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des.browning (10/1/2012)
This debate ran in Oracle a few years ago and the same conclusions were reached as seems to be the case in Sql Server - except in a very few clearly defined cases they are a waste of time and can actually make things worse. Great generator of overtime,though.


Seriously? You think index and stats maintenance is a waste of time?


--Jeff Moden
"RBAR is pronounced "ree-bar" and is a "Modenism" for "Row-By-Agonizing-Row".

First step towards the paradigm shift of writing Set Based code:
Stop thinking about what you want to do to a row... think, instead, of what you want to do to a column."

"Change is inevitable. Change for the better is not." -- 04 August 2013
(play on words) "Just because you CAN do something in T-SQL, doesn't mean you SHOULDN'T." --22 Aug 2013

Helpful Links:
How to post code problems
How to post performance problems
Post #1366525
Posted Monday, October 01, 2012 6:39 AM
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stats maintenance - no. What I actually said was that the practice of regularly rebuilding Oracle indexes as they were 'unbalanced' or 'untidy' has fallen into disuse, and that it appears that the same realisation is happening to Sql Server users.
Post #1366528
Posted Monday, October 01, 2012 6:44 AM


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Well, if that 'realisation' happens to SQL Server DBAs there will be more optimisation work than ever for the SQL Server consultants.

Rebuilding indexes in SQL Server is not a waste of time. SQL Server != Oracle. Very different index architectures. Very different 'best' practices.

Sure, the fragmentation itself may not be an issue ('may not be', not 'is not'), but the low page density that results from page splits or lots of deletes can be very nasty. Nothing like a table with 20000 rows taking up over 5000 pages when it could fit in less than 2000. Hell, I've seen a table with about 2000 rows take up just under 2000 pages because of the pattern of deletes and because the indexes were never rebuilt. That's a waste of space (in memory, on disk, in backups) and of time (backing up, reading off disk, consistency checks, etc)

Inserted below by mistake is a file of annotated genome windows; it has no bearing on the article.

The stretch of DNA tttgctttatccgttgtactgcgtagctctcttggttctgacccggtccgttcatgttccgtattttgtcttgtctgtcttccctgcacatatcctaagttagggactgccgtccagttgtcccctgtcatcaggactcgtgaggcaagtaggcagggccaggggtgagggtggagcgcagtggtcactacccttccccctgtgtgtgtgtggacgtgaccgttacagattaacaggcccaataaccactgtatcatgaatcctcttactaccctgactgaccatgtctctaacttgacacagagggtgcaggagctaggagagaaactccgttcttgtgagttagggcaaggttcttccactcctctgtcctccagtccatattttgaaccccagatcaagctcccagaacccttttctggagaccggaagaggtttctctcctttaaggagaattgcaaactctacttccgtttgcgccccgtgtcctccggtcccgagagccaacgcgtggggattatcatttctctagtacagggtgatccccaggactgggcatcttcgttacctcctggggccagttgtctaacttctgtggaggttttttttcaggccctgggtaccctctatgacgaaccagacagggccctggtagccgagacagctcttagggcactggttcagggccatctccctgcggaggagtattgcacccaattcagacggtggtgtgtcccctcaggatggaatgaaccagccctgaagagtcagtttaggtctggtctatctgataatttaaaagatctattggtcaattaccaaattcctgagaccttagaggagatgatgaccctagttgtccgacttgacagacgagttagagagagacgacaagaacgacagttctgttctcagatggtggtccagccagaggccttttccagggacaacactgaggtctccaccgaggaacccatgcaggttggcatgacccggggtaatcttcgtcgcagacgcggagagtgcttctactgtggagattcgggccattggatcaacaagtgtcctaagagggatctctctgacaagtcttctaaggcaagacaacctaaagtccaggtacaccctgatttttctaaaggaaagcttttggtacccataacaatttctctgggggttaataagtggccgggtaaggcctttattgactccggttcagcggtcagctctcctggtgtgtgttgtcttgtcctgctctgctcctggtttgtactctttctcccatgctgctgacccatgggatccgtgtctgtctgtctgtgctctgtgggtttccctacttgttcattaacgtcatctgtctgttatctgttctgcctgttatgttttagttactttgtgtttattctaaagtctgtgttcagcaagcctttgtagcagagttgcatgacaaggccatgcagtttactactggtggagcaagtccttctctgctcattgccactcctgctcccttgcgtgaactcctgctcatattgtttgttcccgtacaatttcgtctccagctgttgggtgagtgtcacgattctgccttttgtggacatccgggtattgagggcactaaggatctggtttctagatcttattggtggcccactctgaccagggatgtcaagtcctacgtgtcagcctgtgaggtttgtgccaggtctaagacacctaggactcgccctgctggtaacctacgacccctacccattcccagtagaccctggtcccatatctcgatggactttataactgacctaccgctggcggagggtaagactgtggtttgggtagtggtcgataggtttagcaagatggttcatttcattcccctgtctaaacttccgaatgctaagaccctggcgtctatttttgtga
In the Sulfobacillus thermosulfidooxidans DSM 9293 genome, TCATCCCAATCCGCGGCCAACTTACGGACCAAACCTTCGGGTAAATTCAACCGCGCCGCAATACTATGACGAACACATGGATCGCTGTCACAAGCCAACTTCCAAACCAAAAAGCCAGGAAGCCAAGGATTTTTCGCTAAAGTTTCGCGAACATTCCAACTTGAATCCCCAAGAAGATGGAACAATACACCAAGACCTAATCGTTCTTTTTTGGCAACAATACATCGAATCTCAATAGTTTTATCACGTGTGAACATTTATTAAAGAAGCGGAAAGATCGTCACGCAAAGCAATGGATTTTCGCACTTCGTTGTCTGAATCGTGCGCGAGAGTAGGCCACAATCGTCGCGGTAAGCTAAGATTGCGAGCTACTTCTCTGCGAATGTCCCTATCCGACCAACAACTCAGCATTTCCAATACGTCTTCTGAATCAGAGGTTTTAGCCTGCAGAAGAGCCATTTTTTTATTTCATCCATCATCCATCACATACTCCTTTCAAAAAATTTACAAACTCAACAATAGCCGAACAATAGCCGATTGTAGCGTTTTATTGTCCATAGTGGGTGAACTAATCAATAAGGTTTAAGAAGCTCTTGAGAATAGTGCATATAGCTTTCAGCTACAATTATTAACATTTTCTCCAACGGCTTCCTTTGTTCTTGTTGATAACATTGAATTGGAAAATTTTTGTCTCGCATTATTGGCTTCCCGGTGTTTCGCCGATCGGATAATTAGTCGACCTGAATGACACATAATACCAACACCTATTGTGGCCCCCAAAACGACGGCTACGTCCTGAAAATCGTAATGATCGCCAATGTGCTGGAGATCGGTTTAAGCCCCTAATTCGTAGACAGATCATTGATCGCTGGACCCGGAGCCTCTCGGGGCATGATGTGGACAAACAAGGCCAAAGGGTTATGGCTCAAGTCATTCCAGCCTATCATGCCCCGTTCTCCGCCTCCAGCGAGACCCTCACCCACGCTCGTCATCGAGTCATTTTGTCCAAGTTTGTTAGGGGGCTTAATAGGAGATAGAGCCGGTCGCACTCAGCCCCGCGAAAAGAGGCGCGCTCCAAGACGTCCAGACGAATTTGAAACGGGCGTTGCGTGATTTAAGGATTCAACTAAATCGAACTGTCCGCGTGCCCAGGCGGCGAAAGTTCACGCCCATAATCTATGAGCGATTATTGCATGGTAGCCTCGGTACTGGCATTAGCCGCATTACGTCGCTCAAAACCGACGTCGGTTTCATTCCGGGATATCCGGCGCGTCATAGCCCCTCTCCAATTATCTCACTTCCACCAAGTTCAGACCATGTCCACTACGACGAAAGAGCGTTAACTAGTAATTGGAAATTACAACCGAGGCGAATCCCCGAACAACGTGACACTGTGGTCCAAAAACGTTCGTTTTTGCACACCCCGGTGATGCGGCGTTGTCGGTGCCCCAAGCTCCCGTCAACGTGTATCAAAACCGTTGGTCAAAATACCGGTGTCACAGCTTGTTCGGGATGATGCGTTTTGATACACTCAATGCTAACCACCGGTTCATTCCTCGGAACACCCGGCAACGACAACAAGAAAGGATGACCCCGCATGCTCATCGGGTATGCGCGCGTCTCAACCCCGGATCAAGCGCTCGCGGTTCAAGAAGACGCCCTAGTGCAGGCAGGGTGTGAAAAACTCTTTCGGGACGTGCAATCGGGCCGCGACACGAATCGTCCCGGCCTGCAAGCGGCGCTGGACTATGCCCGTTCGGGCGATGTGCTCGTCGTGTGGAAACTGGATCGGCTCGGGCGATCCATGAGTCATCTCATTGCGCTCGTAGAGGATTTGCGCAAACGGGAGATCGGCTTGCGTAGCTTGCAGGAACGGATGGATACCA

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Post #1366531
Posted Monday, October 01, 2012 7:02 AM
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You may well be right and it could be entirely necessary. I was commenting on the particular article that prompted this thread, which suggested that it wasn't necessary, and observed that this was paralleling what happened in Oracle. Of course the source article was referring to index rebuilding to reduce fragmentation, which was the aspect I was commenting on.
Post #1366540
Posted Monday, October 01, 2012 7:12 AM


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I read the article. It would appear that I either didn't emphasise some things to Tony or he chose to ignore them.

p.s. If any DBA ever told me they wanted overtime so they could do index maintenance, I'd laugh. It's something that should be scheduled and automated.



Gail Shaw
Microsoft Certified Master: SQL Server 2008, MVP
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Post #1366554